UN officials are asking the Sudanese stakeholders to submit their visions to move forward in the process, in the hope of converging views on points of agreement and disagreement at the end of the talks.
However, the pro-democracy groups and political parties that were ousted from power refuse any direct talks with the military and demand the establishment of civilian rule without any partnership with the military.
Osman Mirghani, a Sudanese political analyst, said that the UN initiative came at a time when Sudan is suffering from a complete political blockage and there is no chance of inter-Sudanese dialogue.
He told Al-Monitor that the repression of demonstrators demanding the withdrawal of the army from politics and the resulting casualties complicated the situation and heightened tension between the civilian and military components. The initiative may lead to dialogue so as to reach a solution before hitting a point of no return, he said.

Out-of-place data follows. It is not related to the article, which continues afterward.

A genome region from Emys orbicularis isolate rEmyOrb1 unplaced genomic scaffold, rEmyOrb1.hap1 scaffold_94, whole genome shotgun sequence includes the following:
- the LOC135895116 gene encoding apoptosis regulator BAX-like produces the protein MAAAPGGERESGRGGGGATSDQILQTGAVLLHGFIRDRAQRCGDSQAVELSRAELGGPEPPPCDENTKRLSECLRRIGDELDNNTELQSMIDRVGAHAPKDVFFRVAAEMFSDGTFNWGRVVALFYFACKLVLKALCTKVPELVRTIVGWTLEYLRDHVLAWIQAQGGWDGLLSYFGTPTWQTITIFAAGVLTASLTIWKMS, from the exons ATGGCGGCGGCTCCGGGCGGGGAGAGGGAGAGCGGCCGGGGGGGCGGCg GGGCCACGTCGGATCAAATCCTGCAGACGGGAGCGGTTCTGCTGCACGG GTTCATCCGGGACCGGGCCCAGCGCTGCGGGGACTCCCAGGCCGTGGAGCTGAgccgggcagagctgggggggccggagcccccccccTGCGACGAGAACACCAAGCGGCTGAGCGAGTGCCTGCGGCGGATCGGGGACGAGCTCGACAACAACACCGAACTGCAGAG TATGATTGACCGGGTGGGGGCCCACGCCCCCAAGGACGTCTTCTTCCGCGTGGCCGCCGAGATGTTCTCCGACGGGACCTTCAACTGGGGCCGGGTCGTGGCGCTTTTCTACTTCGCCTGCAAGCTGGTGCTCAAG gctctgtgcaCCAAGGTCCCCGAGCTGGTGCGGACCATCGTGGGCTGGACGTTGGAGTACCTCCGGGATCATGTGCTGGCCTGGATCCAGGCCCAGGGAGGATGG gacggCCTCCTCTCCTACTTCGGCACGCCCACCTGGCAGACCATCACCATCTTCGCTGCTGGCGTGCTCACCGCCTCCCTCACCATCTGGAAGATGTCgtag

The current political scene was further complicated after Sudanese Prime Minister Abdalla Hamdok resigned in early January, weeks after his return to office under a controversial agreement with army leaders.
In the midst of the army coup in October, Hamdok was placed under house arrest, before he returned to office Nov. 21, following a deal with the army chief, Abdel Fattah al-Burhan. Yet protesters rejected the agreement or any partnership with the military.
Under this deal, Hamdok was supposed to lead a government of technocrats until holding the elections in early 2024.
The 15 members of the UN Security Council, in a session held Jan. 12, expressed their support for the UN initiative to end the crisis in Sudan. During the Security Council session, Perthes called for ending the state of emergency in Sudan in order to create an environment conducive to dialogue, stressing that this initiative is “the last glimmer of hope in the country.”
Kholood Khair, managing partner of the Khartoum-based Insight Strategy Partners, a think tank that focuses on transitional policy, told Al-Monitor that there is a lack of commitment from the UN to the inclusive dialogue process — as they launched the initiative without consultation and have not spelled out their vision for how the process will be shaped — and reliance on too few international actors to support this.